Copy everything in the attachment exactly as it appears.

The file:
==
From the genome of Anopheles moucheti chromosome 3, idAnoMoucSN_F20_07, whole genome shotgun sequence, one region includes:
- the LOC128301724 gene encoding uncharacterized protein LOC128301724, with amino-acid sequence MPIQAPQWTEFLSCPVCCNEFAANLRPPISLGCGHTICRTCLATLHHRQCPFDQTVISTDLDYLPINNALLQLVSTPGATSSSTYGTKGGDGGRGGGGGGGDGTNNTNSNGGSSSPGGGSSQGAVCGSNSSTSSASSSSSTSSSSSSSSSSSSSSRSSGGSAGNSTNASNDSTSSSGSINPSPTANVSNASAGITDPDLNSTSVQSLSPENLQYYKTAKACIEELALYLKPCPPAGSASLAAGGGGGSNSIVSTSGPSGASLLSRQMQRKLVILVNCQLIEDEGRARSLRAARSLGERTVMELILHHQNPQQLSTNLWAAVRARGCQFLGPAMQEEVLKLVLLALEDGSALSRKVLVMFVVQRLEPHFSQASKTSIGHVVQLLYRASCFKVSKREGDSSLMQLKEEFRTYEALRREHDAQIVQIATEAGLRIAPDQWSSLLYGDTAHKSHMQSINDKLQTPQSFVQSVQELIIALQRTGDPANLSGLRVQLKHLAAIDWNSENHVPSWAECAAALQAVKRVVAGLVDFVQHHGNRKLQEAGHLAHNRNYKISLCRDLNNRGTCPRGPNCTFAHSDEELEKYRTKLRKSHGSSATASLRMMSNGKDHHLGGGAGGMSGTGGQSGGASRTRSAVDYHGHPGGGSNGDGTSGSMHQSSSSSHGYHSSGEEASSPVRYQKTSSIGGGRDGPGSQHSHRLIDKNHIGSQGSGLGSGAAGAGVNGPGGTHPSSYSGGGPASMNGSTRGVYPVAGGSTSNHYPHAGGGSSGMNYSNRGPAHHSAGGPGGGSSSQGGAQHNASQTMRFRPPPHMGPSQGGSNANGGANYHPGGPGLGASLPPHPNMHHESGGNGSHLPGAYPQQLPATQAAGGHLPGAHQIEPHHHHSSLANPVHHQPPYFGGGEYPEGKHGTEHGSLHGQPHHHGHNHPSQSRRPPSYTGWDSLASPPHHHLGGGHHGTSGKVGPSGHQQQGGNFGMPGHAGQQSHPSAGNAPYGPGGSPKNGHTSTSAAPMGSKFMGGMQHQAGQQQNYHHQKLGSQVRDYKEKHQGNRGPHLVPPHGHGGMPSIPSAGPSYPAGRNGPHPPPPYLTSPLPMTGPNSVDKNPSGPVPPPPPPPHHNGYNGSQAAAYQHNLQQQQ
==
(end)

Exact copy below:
From the genome of Anopheles moucheti chromosome 3, idAnoMoucSN_F20_07, whole genome shotgun sequence, one region includes:
- the LOC128301724 gene encoding uncharacterized protein LOC128301724, with amino-acid sequence MPIQAPQWTEFLSCPVCCNEFAANLRPPISLGCGHTICRTCLATLHHRQCPFDQTVISTDLDYLPINNALLQLVSTPGATSSSTYGTKGGDGGRGGGGGGGDGTNNTNSNGGSSSPGGGSSQGAVCGSNSSTSSASSSSSTSSSSSSSSSSSSSSRSSGGSAGNSTNASNDSTSSSGSINPSPTANVSNASAGITDPDLNSTSVQSLSPENLQYYKTAKACIEELALYLKPCPPAGSASLAAGGGGGSNSIVSTSGPSGASLLSRQMQRKLVILVNCQLIEDEGRARSLRAARSLGERTVMELILHHQNPQQLSTNLWAAVRARGCQFLGPAMQEEVLKLVLLALEDGSALSRKVLVMFVVQRLEPHFSQASKTSIGHVVQLLYRASCFKVSKREGDSSLMQLKEEFRTYEALRREHDAQIVQIATEAGLRIAPDQWSSLLYGDTAHKSHMQSINDKLQTPQSFVQSVQELIIALQRTGDPANLSGLRVQLKHLAAIDWNSENHVPSWAECAAALQAVKRVVAGLVDFVQHHGNRKLQEAGHLAHNRNYKISLCRDLNNRGTCPRGPNCTFAHSDEELEKYRTKLRKSHGSSATASLRMMSNGKDHHLGGGAGGMSGTGGQSGGASRTRSAVDYHGHPGGGSNGDGTSGSMHQSSSSSHGYHSSGEEASSPVRYQKTSSIGGGRDGPGSQHSHRLIDKNHIGSQGSGLGSGAAGAGVNGPGGTHPSSYSGGGPASMNGSTRGVYPVAGGSTSNHYPHAGGGSSGMNYSNRGPAHHSAGGPGGGSSSQGGAQHNASQTMRFRPPPHMGPSQGGSNANGGANYHPGGPGLGASLPPHPNMHHESGGNGSHLPGAYPQQLPATQAAGGHLPGAHQIEPHHHHSSLANPVHHQPPYFGGGEYPEGKHGTEHGSLHGQPHHHGHNHPSQSRRPPSYTGWDSLASPPHHHLGGGHHGTSGKVGPSGHQQQGGNFGMPGHAGQQSHPSAGNAPYGPGGSPKNGHTSTSAAPMGSKFMGGMQHQAGQQQNYHHQKLGSQVRDYKEKHQGNRGPHLVPPHGHGGMPSIPSAGPSYPAGRNGPHPPPPYLTSPLPMTGPNSVDKNPSGPVPPPPPPPHHNGYNGSQAAAYQHNLQQQQ